The Next Place

“Always go to other people’s funerals, otherwise they won’t come to yours.”
─ Yogi Berra

My mother is residing in our guest bedroom for the time being. She isn’t there physically. Her ashes are there. I spritz a little of her favorite perfume in there every once in awhile. The smell reminds me of how special she was to me.

I never quite know how to say someone died. Do you say they passed? Passed what? Past their expiration date? Do you say they are departed like departing from a train station? I could say my mom kicked the bucket, but that seems too irreverent. My mother is dead – gone from this world as we knew her.

The truth is my mother has been gone for quite some time now. For the last few years she was a shell of her former self, and she was aware of that. She wanted to die. The quality of life was missing for her. It’s that darn modern medical technology that keeps people alive longer than some wish. When she died it wasn’t unexpected, but it was still sad. It makes you face your own mortality.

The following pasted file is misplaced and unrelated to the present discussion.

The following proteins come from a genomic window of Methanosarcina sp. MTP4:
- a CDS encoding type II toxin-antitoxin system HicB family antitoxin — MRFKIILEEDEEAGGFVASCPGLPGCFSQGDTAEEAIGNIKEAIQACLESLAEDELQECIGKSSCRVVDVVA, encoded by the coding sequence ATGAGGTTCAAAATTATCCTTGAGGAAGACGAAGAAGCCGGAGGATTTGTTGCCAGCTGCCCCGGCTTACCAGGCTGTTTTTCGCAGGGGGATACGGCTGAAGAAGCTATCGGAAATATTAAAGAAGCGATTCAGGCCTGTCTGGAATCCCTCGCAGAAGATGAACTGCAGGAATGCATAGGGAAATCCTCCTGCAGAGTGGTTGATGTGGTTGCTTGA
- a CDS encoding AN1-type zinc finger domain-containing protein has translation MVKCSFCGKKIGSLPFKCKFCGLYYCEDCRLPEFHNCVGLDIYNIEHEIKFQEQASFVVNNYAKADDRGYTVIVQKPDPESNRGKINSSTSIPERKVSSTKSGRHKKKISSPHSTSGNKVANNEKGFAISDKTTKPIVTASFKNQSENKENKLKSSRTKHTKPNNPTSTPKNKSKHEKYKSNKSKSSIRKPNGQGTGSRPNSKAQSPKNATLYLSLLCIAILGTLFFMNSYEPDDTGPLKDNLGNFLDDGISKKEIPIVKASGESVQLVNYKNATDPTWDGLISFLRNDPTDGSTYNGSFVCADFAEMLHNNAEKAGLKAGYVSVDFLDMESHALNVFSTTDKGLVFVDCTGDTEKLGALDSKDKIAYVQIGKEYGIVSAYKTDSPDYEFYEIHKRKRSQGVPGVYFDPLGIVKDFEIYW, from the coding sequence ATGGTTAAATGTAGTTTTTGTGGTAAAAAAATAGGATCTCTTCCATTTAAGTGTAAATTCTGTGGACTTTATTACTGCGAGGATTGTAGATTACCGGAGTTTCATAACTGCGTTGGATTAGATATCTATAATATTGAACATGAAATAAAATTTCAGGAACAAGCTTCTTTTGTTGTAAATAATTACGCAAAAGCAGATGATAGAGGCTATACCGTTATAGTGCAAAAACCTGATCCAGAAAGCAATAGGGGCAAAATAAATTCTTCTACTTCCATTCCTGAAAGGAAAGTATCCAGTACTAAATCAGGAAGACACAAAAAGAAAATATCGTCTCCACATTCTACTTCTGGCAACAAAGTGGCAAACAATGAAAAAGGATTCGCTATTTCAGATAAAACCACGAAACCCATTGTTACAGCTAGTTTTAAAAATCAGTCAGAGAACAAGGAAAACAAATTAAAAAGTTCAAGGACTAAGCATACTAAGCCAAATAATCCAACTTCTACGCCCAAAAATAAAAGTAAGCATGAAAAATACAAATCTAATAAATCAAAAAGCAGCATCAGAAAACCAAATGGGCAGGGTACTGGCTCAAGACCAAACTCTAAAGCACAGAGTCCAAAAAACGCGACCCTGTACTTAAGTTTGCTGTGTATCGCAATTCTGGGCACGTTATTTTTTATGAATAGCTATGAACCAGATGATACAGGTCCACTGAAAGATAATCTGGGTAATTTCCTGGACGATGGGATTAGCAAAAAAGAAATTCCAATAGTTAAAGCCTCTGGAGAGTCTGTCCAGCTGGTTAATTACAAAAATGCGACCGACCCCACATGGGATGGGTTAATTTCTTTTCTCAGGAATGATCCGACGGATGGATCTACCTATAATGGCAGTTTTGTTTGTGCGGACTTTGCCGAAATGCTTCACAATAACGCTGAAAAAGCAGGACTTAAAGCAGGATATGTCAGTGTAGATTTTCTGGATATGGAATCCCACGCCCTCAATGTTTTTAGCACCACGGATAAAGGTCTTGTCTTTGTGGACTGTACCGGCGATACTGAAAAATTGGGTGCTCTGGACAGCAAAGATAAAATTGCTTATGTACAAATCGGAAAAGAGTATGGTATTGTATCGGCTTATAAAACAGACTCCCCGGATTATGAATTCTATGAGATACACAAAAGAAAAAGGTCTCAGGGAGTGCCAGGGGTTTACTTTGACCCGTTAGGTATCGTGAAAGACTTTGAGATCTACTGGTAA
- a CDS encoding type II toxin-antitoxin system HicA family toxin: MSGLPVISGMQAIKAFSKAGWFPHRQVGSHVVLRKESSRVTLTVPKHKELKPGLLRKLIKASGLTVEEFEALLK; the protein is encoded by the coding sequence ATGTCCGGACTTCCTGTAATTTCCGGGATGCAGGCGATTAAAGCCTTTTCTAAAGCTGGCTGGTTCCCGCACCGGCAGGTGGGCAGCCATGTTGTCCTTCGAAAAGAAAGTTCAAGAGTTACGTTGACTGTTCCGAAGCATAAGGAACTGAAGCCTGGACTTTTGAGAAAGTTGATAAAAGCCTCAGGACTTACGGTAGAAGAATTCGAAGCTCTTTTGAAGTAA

My father was her caregiver through her illness. He loved her and had endless patience – most of the time. My sister and her husband, who live nearby, were there every day to help. Now those are amazing people!

While I was growing up, my mother was my best friend. I could tell her anything. As we both got older, it was harder to maintain that closeness, but I always felt that special bond.

I was reminded of how fashionable she was as family members sorted through pictures for her memorial. Other things like her unique sense of humor, her love of dark chocolate, and her intense pride of her Irish heritage came up in family conversations. Little things we found as we went through her belongings made us laugh and made us cry. We had button necklace day, hat day, belt day, and adorned ourselves with her stash of funky jewelry. It was our quirky way of dealing with our loss.  

Button Necklace

With the death of my mother, my family did what she would have wanted us to do. We celebrated her life with a proper Irish funeral.

We did her proud!

Soon my mother’s ashes will depart from my guest bedroom, but I know right now she’s in a better place – the next place.

There is a book called The Next Place by Warren Hanson. It’s a beautiful book that celebrates life. 

My mother’s life is one worth celebrating. To my mother! To life!

Now, what do I do with all her dentures I keep finding around my parent’s house?

 

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2 Comments on “The Next Place”

  1. Mary Says:

    What a proper eulogy. It says it all!


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